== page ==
Now we see these content creators start to amass large audiences, and a lot of people who are creating content with the plan of: Oh, I’m gonna use this as a stepping stone to get a new job or go in this other direction. All of a sudden, they realize: I’m becoming a media business, I have my own audience. Pretty soon then advertisers come knocking because, again, advertisers were also dealing with the economic fallout. Businesses were really struggling, and so they are looking for better use of their, their money. They see that these independent media-makers were potentially offering better targeted audiences, more easily measured campaigns, that sort of thing. So advertisers start saying: Hey, can I take out an ad on your blog? Can I send you some product and you maybe write about it or take some pictures of it and see what happens? And again, these people who were struggling in this economic environment said: Hey! Sure, what? You want to give me money? Okay! That is when the seeds of the large influencer industry that we are now experiencing, that’s when they really get planted.
PM: I think you’ve given us such a good picture of how this comes to be. Coming from blogging through to these platforms and the many developments that happem through that period and in very quick succession through the end of the first decade of the 2000s, into the early 2010s. There are a few things that I want to pick up on there. First of all, I feel like, obviously, we’re talking a bit about periodization. But there’s obviously a lot of blurred lines there. Like you have the blogs in that first decade of the 2000s, but I’m sure there’s many of those bloggers who are sharing their blogs on Facebook, or maybe they’re making YouTube videos as well.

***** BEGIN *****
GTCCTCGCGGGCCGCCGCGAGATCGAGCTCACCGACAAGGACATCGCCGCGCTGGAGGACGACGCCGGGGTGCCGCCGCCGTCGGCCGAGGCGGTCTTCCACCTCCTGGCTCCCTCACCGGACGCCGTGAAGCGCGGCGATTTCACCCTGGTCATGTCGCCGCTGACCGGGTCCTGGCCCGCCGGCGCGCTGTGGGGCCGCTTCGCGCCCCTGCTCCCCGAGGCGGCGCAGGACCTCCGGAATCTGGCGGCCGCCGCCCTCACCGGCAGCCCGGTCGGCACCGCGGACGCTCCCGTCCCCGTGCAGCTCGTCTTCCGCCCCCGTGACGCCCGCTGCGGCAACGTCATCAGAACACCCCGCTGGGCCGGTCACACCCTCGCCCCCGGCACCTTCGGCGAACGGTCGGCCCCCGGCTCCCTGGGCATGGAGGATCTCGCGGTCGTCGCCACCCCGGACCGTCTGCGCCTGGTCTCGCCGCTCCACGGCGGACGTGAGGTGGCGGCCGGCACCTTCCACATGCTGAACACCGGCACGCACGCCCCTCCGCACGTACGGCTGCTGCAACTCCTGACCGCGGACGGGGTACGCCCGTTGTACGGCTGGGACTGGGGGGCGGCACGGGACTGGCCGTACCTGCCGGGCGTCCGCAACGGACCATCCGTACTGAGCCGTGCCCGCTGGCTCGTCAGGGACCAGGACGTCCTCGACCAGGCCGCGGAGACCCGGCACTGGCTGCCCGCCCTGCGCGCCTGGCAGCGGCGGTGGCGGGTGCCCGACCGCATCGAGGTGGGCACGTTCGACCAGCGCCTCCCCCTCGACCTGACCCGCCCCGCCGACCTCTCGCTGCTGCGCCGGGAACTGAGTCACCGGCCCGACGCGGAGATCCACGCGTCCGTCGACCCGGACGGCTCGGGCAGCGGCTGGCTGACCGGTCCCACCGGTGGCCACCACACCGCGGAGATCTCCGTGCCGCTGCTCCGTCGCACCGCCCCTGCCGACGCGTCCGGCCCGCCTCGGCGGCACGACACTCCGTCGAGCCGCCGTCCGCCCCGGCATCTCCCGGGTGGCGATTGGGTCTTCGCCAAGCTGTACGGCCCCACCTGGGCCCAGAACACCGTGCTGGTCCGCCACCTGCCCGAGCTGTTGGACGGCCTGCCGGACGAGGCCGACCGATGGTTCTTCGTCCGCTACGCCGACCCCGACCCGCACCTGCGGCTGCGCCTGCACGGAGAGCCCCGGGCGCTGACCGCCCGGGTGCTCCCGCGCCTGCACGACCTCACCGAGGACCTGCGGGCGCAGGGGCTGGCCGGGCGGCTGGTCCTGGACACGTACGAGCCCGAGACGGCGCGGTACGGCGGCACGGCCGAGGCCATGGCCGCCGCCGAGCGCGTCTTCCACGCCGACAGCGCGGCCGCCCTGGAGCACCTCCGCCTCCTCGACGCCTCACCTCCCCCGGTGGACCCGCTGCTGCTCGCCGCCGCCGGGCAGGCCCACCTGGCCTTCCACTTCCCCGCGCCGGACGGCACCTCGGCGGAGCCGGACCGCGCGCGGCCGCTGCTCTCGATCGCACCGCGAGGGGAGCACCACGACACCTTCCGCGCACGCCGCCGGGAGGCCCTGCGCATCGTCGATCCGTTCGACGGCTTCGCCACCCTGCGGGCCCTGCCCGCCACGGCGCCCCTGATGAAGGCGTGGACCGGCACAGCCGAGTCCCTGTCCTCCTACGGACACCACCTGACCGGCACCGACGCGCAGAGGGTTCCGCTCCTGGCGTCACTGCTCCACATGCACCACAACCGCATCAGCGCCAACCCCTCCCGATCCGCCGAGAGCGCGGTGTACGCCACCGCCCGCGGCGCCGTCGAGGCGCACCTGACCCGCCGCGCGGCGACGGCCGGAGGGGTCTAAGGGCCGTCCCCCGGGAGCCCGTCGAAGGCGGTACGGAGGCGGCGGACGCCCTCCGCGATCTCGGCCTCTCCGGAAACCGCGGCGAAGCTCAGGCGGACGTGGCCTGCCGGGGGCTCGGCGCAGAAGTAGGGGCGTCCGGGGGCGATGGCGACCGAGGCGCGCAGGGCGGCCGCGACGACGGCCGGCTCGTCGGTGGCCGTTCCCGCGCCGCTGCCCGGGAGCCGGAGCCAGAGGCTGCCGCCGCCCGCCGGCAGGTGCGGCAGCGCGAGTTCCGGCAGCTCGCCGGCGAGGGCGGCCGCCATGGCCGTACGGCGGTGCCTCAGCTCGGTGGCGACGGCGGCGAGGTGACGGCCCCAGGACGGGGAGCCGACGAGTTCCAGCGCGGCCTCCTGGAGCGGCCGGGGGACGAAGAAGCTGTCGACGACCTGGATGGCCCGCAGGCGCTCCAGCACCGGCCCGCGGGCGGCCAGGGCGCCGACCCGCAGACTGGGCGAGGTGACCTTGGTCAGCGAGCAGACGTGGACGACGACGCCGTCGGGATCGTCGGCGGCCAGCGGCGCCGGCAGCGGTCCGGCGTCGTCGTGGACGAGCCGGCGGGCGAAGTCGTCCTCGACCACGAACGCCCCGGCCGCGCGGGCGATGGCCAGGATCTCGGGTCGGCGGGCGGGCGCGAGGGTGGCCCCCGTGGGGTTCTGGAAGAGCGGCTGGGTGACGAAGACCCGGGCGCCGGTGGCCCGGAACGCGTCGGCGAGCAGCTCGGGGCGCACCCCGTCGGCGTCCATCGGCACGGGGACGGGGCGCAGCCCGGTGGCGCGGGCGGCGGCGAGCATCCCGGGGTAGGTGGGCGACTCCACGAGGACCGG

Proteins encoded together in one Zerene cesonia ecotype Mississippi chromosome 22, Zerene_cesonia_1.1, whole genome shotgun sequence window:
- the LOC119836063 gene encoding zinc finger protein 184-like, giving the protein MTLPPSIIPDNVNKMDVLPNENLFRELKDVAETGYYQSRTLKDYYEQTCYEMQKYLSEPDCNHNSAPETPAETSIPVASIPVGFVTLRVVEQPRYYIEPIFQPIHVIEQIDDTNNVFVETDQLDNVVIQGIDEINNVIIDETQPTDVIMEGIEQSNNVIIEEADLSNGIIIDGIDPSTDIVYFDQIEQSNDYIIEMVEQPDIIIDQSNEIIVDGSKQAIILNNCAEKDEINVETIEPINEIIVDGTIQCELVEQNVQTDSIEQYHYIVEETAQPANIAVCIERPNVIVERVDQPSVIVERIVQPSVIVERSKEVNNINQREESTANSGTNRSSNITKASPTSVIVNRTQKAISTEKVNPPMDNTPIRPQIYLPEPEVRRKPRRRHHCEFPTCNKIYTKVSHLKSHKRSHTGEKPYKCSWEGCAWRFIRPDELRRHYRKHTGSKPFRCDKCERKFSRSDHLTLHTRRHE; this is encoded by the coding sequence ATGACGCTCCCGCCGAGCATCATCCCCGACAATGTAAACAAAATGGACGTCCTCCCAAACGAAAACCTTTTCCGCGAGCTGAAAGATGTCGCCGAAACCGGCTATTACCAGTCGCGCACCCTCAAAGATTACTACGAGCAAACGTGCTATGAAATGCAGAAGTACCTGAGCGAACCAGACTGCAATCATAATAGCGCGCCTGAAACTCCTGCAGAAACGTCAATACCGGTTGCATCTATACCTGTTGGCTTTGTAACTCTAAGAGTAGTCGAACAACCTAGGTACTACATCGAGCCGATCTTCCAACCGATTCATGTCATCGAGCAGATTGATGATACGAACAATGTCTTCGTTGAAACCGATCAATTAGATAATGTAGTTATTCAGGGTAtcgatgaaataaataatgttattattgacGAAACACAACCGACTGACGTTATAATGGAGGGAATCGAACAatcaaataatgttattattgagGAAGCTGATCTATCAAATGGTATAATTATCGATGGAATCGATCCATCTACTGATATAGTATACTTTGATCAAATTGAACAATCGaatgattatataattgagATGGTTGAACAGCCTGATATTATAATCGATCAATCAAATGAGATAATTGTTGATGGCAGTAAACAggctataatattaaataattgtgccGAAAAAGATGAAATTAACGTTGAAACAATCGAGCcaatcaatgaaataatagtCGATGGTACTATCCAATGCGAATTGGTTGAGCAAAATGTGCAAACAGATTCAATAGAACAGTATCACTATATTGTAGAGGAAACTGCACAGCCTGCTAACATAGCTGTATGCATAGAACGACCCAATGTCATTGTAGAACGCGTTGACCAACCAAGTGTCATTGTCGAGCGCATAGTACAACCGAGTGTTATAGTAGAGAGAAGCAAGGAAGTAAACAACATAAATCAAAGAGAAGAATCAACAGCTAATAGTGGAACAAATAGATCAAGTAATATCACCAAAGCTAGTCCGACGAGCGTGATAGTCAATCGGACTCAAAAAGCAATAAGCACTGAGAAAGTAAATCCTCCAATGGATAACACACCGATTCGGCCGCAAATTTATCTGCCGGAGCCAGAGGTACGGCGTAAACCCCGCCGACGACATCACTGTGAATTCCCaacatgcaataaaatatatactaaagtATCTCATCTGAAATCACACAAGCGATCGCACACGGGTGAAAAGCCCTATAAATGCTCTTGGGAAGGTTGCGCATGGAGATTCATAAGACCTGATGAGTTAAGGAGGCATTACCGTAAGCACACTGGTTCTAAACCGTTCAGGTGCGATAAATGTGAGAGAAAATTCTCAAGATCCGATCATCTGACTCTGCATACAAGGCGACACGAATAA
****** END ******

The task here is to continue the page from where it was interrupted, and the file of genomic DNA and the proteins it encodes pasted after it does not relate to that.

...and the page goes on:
But these are more nascent at the moment, and really take off, especially in that mobile era that you’re talking about in the early 2010s, basically, as more people are switching to their phones, I would imagine. I guess I’m thinking as well, even into the early 2010s, I remember, I was reading a lot of travel blogs and things like that. The blog is still there, there’s different forms, and they’re using other ways to get people in and get people paying attention to the content and all those sorts of things.
EH: Absolutely, the blog did not die in 2009, but it was fading away over the course of the early 2010s, especially as influencers moved to Instagram — that was the main platform that people shifted to. In the beginning, it was interesting, because it’s hard to remember, but early Instagram didn’t allow advertising. So a lot of content creators who were creating content and other venues used Instagram as a way of building another audience, maybe driving traffic to their blog, experimenting with personal branding in this space. But it wasn’t for several years, then eventually Instagram changed their mind. That was actually a really critical moment for the expansion of the industry because in that time, when Instagram was still resistant to commercialization, that’s when we see these other third party businesses crop up to say: I’m going to help you monetize your Instagram presence, or I’m going to help you create your influencer business, rather than just being a blogger, or someone who posts nice pictures on Instagram.